Even if you don’t have access to a personal safety service, you can still use your phone. Call a friend or family member, tell them where you are, and stay on the phone with them until you feel comfortable.

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Call the police

If you feel you are in immediate danger, don’t hesitate to contact the police. Calling 911 or the non-emergency police dispatch line in your area are always options, as it’s better to be safe than sorry.

Whether you’re walking or driving and feel you’re being followed, it’s important to stay safe. Keep these tips in mind and use them to help you protect yourself from any stalkers.

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Katherine Torres
Written by
Katherine Torres
Katherine has had several years of experience developing and executing multichannel marketing campaigns, but actually started her career path in journalism. Though she switched gears, she continues to be driven by the need to deliver information that can be helpful for individuals. As an owner of two rescue dogs, she is most interested in technology and products that allow her to keep a close eye on her pets when she’s away.

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  • connergarrysennett

    This happened to me last night. They followed me in a car, yelled at me and threw things at my window. When I couldn’t lose them I called 911.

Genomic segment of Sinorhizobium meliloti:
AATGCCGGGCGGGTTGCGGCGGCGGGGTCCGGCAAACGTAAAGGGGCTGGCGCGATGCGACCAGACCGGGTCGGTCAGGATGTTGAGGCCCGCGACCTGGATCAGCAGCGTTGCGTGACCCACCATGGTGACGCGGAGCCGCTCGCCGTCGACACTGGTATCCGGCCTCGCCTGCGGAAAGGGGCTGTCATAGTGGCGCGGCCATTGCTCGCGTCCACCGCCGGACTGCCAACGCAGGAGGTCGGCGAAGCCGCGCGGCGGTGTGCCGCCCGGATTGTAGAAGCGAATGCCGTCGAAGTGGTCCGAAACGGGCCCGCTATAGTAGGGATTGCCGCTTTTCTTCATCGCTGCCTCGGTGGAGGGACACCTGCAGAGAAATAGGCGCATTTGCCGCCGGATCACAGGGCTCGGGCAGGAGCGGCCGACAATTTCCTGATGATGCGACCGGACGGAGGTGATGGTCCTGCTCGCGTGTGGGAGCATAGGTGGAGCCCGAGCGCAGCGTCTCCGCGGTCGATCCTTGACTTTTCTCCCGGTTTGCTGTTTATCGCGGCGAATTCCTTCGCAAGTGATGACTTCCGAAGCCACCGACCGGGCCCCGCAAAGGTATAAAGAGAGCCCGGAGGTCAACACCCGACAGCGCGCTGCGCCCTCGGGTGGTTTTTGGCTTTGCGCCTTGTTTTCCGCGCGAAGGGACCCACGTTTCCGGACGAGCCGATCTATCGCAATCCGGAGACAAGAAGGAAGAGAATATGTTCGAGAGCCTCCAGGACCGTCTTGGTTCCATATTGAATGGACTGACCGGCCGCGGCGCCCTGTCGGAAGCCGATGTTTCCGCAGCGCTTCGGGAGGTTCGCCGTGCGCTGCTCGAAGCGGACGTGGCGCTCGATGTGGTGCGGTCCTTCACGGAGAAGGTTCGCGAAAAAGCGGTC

• LJ444

    Hayley, an officer I spoke to told me to call 911 next time – right after the stalker follows me from one place to the other just one time. Tonight I had a guy follow me around after I moved from my parking space three times. I was about to go into the store, having been in my car just 2 minutes or so, and suddenly this guy parks right next to me and stares at me the whole time. He kept his lights/engine on, no intentions of getting out to go in the store. I then went around and parked at the other extreme. He immediately followed me and parked a few feet away and stared at me again. There wasn’t even a space where he parked.

    Then I moved out of there to get a pic, but it came out blurry due to the rain, so I parked behind him and got the make/model/tag number. I went around him and left out the other end. He was waiting at the other exit, but I made sure that he didn’t follow me when I left.

    Everything is on the store’s surveillance video. I had a stalker for three years a while back. He even went to jail for stalking me, and I haven’t seen him in a while. I couldn’t really see this guy clearly due to the raindrops on the windows, but he seemed to have a full lightish beard, unlike my stalker. I have no idea who it was or what he wants or even where he started following me, since I had gone to several places already. So many wackos in the world…SMH.

  • Hayley Rienzo

    I was just followed in a car and tried to call the local police. There was a large menu of options that I did was not paying attention to due to me paying attention to the actions of the car. If I find myself in this situation again do I call 911 or go through the options to contact the local police again?

    • http://www.reviews.org Scott T.

      Yikes! If you ever find yourself in a dangerous situation, call 911. Typically, local police numbers are for non-emergencies.